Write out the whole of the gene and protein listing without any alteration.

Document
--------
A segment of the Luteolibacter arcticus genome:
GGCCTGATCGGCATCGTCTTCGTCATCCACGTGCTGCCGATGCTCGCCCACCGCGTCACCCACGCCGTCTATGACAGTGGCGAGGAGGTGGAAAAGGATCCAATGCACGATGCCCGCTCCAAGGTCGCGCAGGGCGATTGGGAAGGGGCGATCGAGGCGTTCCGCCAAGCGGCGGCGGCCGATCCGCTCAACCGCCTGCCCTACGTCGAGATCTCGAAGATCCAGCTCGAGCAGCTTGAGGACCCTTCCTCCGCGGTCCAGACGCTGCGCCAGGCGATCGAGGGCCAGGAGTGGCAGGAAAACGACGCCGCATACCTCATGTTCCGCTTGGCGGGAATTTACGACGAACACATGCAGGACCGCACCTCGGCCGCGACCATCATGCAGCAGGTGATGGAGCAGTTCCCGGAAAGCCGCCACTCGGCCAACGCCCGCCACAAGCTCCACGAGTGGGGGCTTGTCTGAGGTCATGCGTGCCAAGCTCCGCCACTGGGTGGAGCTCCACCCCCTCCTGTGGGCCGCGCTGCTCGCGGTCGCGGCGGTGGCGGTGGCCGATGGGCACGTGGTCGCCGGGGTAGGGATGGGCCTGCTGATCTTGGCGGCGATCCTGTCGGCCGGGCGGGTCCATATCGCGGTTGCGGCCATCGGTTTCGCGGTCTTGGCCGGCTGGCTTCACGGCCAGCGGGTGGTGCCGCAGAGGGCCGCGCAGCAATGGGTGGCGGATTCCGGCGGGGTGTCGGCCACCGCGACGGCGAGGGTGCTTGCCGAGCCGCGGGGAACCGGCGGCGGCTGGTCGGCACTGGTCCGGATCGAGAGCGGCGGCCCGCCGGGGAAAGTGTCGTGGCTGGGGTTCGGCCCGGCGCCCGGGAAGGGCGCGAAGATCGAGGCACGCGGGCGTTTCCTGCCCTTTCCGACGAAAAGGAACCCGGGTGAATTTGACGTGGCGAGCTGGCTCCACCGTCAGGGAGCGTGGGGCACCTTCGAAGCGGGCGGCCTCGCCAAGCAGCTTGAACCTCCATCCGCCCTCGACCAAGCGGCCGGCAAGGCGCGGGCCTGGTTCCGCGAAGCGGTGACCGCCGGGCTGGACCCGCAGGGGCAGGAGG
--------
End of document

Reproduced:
A segment of the Luteolibacter arcticus genome:
GGCCTGATCGGCATCGTCTTCGTCATCCACGTGCTGCCGATGCTCGCCCACCGCGTCACCCACGCCGTCTATGACAGTGGCGAGGAGGTGGAAAAGGATCCAATGCACGATGCCCGCTCCAAGGTCGCGCAGGGCGATTGGGAAGGGGCGATCGAGGCGTTCCGCCAAGCGGCGGCGGCCGATCCGCTCAACCGCCTGCCCTACGTCGAGATCTCGAAGATCCAGCTCGAGCAGCTTGAGGACCCTTCCTCCGCGGTCCAGACGCTGCGCCAGGCGATCGAGGGCCAGGAGTGGCAGGAAAACGACGCCGCATACCTCATGTTCCGCTTGGCGGGAATTTACGACGAACACATGCAGGACCGCACCTCGGCCGCGACCATCATGCAGCAGGTGATGGAGCAGTTCCCGGAAAGCCGCCACTCGGCCAACGCCCGCCACAAGCTCCACGAGTGGGGGCTTGTCTGAGGTCATGCGTGCCAAGCTCCGCCACTGGGTGGAGCTCCACCCCCTCCTGTGGGCCGCGCTGCTCGCGGTCGCGGCGGTGGCGGTGGCCGATGGGCACGTGGTCGCCGGGGTAGGGATGGGCCTGCTGATCTTGGCGGCGATCCTGTCGGCCGGGCGGGTCCATATCGCGGTTGCGGCCATCGGTTTCGCGGTCTTGGCCGGCTGGCTTCACGGCCAGCGGGTGGTGCCGCAGAGGGCCGCGCAGCAATGGGTGGCGGATTCCGGCGGGGTGTCGGCCACCGCGACGGCGAGGGTGCTTGCCGAGCCGCGGGGAACCGGCGGCGGCTGGTCGGCACTGGTCCGGATCGAGAGCGGCGGCCCGCCGGGGAAAGTGTCGTGGCTGGGGTTCGGCCCGGCGCCCGGGAAGGGCGCGAAGATCGAGGCACGCGGGCGTTTCCTGCCCTTTCCGACGAAAAGGAACCCGGGTGAATTTGACGTGGCGAGCTGGCTCCACCGTCAGGGAGCGTGGGGCACCTTCGAAGCGGGCGGCCTCGCCAAGCAGCTTGAACCTCCATCCGCCCTCGACCAAGCGGCCGGCAAGGCGCGGGCCTGGTTCCGCGAAGCGGTGACCGCCGGGCTGGACCCGCAGGGGCAGGAGG